Meanwhile, the most astute persons heading geographical area bureaus at USIA realized that the "Agency," as it was known among its employees, had not hired automatons, but thinking, living, independent human beings who could make crucial decisions in local situations on behalf of the national interest of the United States.

I suppose that such respect and trust for in-the-trenches employees explain why so many "PD diplomats" are still so "loyal" to the "old" USIA (at its best; at its worst, which was all too often evident, it had its own slow-moving bureaucracy and ideological warriors).

I won't certainly go as far as using the simplistic phrase, "Why We Won the Cold War," although I always felt, in my postings overseas, that what made US PD diplomats "different" from their communist (and non-communist) "adversaries/competitors" was that we USIA-ers could do "our own thing" without the "do-this, do-that" instructions of formal Foreign Ministry bureaucracies. Also, it helped that non-USIA employees in the State Department and other agencies serving at a foreign post had little or no idea what "public diplomacy" was, giving USIA-ers much leeway to do what they wanted without interference from other Embassy sections.

Nothing worse than nostalgia, of course. "Useless," as it was known among some State Department employees (a dismissive pun on USIA's overseas name of USIS, United States Information Service), is clearly a thing of the past -- like the Committee on Public Information (1917-1919), the Office of War Information (1942-1945) -- "information" agencies which too were created in periods of "total" global war.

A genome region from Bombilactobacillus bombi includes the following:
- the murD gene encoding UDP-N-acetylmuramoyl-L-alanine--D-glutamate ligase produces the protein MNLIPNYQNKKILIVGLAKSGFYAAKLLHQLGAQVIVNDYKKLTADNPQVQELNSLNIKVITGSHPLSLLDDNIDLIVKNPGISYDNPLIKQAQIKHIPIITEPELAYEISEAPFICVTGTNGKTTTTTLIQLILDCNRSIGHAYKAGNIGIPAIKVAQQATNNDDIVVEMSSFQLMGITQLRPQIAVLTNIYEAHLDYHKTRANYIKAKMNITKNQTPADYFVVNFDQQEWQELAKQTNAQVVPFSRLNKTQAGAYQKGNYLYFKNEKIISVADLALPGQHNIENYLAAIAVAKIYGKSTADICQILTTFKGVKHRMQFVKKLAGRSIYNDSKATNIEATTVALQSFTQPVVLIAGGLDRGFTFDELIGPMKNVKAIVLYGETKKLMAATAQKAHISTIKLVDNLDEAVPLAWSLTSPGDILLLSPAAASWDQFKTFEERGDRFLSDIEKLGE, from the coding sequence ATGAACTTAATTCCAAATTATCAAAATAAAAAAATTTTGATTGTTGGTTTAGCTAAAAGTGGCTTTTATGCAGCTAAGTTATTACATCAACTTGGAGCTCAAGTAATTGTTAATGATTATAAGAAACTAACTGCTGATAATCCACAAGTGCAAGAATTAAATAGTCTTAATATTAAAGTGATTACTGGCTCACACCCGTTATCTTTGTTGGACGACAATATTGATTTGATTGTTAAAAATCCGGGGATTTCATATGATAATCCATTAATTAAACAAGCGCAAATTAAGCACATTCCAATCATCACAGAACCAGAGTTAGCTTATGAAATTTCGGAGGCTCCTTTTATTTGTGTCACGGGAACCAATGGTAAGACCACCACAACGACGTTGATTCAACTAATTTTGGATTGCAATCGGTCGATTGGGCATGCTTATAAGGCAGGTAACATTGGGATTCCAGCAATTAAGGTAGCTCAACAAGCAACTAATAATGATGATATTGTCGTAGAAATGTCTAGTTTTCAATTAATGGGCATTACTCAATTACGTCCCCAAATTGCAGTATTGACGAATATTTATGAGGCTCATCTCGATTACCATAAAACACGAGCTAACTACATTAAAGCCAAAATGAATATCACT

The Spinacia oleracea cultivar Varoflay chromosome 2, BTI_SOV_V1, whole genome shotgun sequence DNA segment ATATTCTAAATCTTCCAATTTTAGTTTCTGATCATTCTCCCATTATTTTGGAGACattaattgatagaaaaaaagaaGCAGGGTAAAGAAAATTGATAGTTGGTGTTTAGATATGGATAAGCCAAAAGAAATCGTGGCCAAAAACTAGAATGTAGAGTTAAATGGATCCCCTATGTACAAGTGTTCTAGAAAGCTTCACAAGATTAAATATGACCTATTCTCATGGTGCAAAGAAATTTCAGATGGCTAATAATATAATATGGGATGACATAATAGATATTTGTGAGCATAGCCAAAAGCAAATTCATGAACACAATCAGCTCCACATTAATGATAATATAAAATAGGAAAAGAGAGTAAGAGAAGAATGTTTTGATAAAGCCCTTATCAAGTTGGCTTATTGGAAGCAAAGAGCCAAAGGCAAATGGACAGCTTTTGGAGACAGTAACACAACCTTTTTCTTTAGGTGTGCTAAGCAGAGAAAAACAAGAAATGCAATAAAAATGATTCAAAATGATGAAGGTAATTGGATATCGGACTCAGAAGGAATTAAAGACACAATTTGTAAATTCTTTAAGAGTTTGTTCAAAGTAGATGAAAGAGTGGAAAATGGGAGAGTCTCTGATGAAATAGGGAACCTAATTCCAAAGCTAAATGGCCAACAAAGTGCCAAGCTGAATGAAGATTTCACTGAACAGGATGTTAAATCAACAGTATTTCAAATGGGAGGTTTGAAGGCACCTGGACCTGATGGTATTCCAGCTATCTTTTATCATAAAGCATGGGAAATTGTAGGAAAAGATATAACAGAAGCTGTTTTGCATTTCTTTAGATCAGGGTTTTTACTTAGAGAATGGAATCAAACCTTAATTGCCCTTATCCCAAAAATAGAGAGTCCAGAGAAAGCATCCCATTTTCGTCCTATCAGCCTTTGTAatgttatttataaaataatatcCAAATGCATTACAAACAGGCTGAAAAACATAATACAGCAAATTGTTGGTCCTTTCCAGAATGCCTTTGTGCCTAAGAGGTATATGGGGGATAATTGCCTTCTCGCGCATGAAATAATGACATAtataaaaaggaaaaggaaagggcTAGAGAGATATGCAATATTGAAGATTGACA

With a new administration, the concept of a global war -- against terrorism, initiated by the Bush White House using false analogies with WWI, WWII, and perhaps even the Cold War -- seems to be, mercifully, passé.

That's all for the good (terrorism is a technique, not an enemy, as persons far wiser than I have pointed out), but ironically this dismissal of the hapless GWOT terminology does not bode well -- bureaucratically or "funding-wise" -- for a strong PD presence at the State Department or for an "independent" so-called "anti-propaganda" PD agency, as former Secretary of State Albright characterized the USIA when it was consolidated into the State Department in 1999.

I'm a great believer in educational/cultural exchanges and in what I call, for lack of a better term, "arts diplomacy." Bravo to all our fellow citizens that engage in people-to-people diplomacy (I do, however, recall a wonderful passage in Kenneth Osgood's book about propaganda during the Eisenhower administration, when a US P2P group involved in canine matters with overseas interlocutors concluded that dogs were the best ambassadors).